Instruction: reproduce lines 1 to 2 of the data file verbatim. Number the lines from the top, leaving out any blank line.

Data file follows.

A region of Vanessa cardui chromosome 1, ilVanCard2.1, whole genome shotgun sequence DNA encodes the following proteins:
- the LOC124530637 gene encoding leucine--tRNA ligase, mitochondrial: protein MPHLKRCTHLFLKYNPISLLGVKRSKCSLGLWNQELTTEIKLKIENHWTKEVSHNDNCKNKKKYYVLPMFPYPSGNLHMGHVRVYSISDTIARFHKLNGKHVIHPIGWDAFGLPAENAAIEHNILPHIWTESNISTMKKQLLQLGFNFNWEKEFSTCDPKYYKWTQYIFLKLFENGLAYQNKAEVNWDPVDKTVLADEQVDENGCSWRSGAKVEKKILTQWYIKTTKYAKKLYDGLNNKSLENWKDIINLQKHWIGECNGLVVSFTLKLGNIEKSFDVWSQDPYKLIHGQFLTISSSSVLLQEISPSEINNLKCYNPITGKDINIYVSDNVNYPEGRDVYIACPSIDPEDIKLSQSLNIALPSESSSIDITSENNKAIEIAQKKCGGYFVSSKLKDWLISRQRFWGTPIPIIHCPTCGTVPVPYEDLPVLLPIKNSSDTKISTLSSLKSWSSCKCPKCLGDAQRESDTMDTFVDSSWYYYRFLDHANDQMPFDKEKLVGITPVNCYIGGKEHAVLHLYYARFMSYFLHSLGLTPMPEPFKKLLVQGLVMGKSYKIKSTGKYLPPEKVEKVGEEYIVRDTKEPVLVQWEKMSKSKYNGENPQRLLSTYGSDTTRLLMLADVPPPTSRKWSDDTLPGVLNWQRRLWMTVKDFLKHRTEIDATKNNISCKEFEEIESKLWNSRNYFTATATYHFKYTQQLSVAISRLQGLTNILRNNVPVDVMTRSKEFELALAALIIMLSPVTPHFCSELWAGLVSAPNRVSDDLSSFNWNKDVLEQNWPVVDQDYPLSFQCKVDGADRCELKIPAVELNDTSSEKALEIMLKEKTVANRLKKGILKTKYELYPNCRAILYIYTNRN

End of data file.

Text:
A region of Vanessa cardui chromosome 1, ilVanCard2.1, whole genome shotgun sequence DNA encodes the following proteins:
- the LOC124530637 gene encoding leucine--tRNA ligase, mitochondrial: protein MPHLKRCTHLFLKYNPISLLGVKRSKCSLGLWNQELTTEIKLKIENHWTKEVSHNDNCKNKKKYYVLPMFPYPSGNLHMGHVRVYSISDTIARFHKLNGKHVIHPIGWDAFGLPAENAAIEHNILPHIWTESNISTMKKQLLQLGFNFNWEKEFSTCDPKYYKWTQYIFLKLFENGLAYQNKAEVNWDPVDKTVLADEQVDENGCSWRSGAKVEKKILTQWYIKTTKYAKKLYDGLNNKSLENWKDIINLQKHWIGECNGLVVSFTLKLGNIEKSFDVWSQDPYKLIHGQFLTISSSSVLLQEISPSEINNLKCYNPITGKDINIYVSDNVNYPEGRDVYIACPSIDPEDIKLSQSLNIALPSESSSIDITSENNKAIEIAQKKCGGYFVSSKLKDWLISRQRFWGTPIPIIHCPTCGTVPVPYEDLPVLLPIKNSSDTKISTLSSLKSWSSCKCPKCLGDAQRESDTMDTFVDSSWYYYRFLDHANDQMPFDKEKLVGITPVNCYIGGKEHAVLHLYYARFMSYFLHSLGLTPMPEPFKKLLVQGLVMGKSYKIKSTGKYLPPEKVEKVGEEYIVRDTKEPVLVQWEKMSKSKYNGENPQRLLSTYGSDTTRLLMLADVPPPTSRKWSDDTLPGVLNWQRRLWMTVKDFLKHRTEIDATKNNISCKEFEEIESKLWNSRNYFTATATYHFKYTQQLSVAISRLQGLTNILRNNVPVDVMTRSKEFELALAALIIMLSPVTPHFCSELWAGLVSAPNRVSDDLSSFNWNKDVLEQNWPVVDQDYPLSFQCKVDGADRCELKIPAVELNDTSSEKALEIMLKEKTVANRLKKGILKTKYELYPNCRAILYIYTNRN